The placement of files you can regulate in some sense. However, you also can use the layout.ini as is generated by Windows itself, so starting programs and booting goes fast.
I agree that 400%/500% speed gain is over the top, especially in the way you just posted
However, their help file shows a calculation that makes some sense.
From the example:
A typical EIDE hard drive from 160GByte has the following specs:
- Read Seek Time: 8,9msec
- Latency: 4,2msec
- Full stroke seek: 21,0msec (from center till the rim of the platter)
- Track-to-track seek: 2,0msec
- Transfer rate (max): 750Mbit/sec
The average Access Time for this hard drive is 8,9 + 4,2 = 13,1msec
The minimum Access Time for this hard drive is 2,0 + 4,2 = 6,2msec
The maximum Access Time for this hard drive is 8,9 + 4,2 = 25,2msec
Between the slowest and the fastest access time there is some 400% performance difference.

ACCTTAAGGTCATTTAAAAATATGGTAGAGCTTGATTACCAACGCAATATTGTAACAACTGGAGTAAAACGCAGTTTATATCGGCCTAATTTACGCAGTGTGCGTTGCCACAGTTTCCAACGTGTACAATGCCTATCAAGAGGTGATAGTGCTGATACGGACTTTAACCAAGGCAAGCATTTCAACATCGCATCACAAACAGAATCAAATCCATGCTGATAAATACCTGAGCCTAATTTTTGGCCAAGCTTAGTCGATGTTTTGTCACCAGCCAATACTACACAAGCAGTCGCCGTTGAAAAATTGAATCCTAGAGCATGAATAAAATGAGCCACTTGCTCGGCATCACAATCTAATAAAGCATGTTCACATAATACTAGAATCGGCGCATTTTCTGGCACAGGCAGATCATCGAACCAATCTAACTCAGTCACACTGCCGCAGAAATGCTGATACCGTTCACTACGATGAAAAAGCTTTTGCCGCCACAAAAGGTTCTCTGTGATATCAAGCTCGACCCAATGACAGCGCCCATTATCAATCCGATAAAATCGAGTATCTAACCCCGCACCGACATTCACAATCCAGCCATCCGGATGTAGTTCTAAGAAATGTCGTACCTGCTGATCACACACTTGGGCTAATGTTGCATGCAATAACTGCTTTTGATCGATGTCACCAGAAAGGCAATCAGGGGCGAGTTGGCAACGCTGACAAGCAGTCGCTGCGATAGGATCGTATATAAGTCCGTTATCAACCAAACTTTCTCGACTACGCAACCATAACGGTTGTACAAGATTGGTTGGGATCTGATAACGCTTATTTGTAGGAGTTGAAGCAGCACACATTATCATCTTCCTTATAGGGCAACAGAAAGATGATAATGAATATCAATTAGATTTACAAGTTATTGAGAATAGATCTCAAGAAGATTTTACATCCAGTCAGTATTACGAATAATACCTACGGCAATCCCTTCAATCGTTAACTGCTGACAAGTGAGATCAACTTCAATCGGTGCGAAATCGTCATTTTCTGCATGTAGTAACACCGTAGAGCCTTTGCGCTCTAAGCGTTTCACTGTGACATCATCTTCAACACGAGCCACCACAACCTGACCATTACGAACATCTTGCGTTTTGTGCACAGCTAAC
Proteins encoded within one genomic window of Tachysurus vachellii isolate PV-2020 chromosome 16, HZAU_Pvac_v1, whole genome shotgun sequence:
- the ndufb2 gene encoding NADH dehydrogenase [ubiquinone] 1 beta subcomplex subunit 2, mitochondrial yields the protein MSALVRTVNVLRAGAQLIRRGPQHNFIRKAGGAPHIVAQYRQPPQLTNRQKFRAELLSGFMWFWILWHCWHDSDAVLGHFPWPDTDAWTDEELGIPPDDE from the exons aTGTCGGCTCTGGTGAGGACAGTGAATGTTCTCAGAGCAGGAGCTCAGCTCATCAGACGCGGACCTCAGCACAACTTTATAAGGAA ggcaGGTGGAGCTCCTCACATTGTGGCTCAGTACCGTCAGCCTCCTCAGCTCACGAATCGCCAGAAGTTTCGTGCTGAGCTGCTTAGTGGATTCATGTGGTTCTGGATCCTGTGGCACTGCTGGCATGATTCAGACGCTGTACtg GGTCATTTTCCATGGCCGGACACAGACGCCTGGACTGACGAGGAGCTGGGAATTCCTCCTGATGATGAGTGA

They also go by the following rule: 80% of the time you use only 20% of the files.
Those 20% of files are stored on the outer edge of the platter as the data transfer rate there is more like the promised 750MBit/sec, while the other 80% of files are stored near the center where the data transfer is more like 400MBit/sec.
Maybe I am just plain silly (or naive) but the idea of data and software I use most, stored in the most speedy area of the hard drive, does sound plausible to me.
For me the DiskTrix software led to a system that feels as 'snappy' as a fresh Windows installation for the best price as well, free.
For all intends and purposes I should send the help file, it expands a lot more about the reasoning behind their software and all of the possible options. Then again, I don't want to be regarded as a spammer